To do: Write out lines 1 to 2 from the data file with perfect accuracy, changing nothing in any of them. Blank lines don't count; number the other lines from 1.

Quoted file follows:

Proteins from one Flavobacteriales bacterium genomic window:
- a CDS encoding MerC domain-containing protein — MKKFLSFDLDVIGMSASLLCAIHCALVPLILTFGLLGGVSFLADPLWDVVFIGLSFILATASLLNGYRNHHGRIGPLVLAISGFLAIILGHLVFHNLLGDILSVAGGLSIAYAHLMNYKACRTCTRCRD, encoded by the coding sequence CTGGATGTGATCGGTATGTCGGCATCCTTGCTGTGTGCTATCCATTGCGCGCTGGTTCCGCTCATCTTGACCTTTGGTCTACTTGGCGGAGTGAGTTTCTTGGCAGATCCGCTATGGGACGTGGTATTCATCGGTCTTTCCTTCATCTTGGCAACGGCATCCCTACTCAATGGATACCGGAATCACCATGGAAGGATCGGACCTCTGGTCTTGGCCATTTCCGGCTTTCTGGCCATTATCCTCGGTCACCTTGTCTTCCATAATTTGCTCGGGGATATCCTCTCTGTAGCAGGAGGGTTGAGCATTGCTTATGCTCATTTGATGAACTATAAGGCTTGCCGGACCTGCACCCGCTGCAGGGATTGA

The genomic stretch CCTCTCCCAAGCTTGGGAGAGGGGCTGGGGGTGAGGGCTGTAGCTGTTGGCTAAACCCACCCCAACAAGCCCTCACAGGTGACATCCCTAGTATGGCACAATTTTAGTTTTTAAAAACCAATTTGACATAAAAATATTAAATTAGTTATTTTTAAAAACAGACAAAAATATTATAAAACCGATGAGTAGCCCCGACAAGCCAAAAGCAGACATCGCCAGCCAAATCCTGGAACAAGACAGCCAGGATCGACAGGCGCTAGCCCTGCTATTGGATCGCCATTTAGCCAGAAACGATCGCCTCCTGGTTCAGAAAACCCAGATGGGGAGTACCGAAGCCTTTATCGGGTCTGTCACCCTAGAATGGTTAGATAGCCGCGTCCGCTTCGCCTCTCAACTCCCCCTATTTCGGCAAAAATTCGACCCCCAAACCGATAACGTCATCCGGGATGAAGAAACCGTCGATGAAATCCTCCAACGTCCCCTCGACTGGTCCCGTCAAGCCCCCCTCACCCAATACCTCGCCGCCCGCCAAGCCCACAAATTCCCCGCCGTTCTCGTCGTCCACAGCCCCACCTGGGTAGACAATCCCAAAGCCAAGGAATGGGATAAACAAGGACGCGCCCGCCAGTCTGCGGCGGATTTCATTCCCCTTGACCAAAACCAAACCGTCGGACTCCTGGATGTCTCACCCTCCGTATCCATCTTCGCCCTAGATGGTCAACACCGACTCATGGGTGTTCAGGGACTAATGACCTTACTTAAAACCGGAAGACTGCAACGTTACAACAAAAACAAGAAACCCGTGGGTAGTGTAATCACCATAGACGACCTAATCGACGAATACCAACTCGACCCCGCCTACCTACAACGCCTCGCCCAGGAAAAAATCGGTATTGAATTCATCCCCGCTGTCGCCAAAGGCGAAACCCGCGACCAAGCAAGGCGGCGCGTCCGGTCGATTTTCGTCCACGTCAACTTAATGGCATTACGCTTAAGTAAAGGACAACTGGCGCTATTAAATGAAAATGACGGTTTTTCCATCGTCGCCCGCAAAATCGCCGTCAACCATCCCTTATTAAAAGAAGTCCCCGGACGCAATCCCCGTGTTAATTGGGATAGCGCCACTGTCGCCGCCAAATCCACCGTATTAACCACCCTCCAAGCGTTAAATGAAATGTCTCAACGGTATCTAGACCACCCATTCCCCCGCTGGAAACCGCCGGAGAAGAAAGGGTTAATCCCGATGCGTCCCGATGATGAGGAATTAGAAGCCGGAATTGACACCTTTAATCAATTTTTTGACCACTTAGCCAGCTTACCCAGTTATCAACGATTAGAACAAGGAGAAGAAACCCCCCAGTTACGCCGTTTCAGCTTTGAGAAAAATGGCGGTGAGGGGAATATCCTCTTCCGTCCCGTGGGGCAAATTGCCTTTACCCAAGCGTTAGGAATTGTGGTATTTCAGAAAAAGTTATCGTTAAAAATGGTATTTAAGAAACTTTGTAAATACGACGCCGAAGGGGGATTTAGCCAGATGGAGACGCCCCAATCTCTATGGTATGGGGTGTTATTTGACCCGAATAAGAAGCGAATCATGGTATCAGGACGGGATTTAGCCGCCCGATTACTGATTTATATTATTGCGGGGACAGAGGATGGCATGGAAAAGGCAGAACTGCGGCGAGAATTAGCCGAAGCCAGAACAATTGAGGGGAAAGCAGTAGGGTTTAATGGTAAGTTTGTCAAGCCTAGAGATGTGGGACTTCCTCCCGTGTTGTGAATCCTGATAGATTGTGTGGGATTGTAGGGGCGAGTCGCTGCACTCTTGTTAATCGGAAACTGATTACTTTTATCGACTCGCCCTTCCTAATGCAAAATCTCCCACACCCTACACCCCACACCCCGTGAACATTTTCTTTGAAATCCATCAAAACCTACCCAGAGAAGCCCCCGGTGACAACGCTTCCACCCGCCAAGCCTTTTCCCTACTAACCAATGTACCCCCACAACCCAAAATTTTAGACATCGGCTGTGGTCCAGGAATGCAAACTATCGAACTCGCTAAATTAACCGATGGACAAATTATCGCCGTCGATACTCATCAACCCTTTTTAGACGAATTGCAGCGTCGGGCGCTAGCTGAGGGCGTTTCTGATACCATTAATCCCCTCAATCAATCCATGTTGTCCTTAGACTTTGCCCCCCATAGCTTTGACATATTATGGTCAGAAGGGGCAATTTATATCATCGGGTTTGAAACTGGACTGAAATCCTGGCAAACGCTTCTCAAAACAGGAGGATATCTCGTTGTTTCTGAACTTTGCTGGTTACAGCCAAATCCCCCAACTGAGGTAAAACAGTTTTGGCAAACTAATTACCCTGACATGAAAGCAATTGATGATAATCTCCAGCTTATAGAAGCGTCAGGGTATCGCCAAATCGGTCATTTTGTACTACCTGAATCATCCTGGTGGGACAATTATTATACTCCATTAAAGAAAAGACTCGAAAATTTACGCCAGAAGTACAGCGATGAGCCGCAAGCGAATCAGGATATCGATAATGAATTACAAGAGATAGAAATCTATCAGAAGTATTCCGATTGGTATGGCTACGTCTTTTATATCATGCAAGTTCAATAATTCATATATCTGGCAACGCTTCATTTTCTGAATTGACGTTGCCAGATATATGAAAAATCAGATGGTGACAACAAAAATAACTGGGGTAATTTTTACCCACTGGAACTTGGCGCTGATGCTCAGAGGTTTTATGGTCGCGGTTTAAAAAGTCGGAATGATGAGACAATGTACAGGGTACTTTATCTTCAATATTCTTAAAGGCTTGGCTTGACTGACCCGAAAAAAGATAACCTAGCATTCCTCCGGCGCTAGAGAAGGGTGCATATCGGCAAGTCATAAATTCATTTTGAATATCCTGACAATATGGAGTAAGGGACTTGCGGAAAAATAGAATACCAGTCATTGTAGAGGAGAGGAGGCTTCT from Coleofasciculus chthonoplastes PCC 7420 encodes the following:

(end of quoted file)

Proteins from one Flavobacteriales bacterium genomic window:
- a CDS encoding MerC domain-containing protein — MKKFLSFDLDVIGMSASLLCAIHCALVPLILTFGLLGGVSFLADPLWDVVFIGLSFILATASLLNGYRNHHGRIGPLVLAISGFLAIILGHLVFHNLLGDILSVAGGLSIAYAHLMNYKACRTCTRCRD, encoded by the coding sequence CTGGATGTGATCGGTATGTCGGCATCCTTGCTGTGTGCTATCCATTGCGCGCTGGTTCCGCTCATCTTGACCTTTGGTCTACTTGGCGGAGTGAGTTTCTTGGCAGATCCGCTATGGGACGTGGTATTCATCGGTCTTTCCTTCATCTTGGCAACGGCATCCCTACTCAATGGATACCGGAATCACCATGGAAGGATCGGACCTCTGGTCTTGGCCATTTCCGGCTTTCTGGCCATTATCCTCGGTCACCTTGTCTTCCATAATTTGCTCGGGGATATCCTCTCTGTAGCAGGAGGGTTGAGCATTGCTTATGCTCATTTGATGAACTATAAGGCTTGCCGGACCTGCACCCGCTGCAGGGATTGA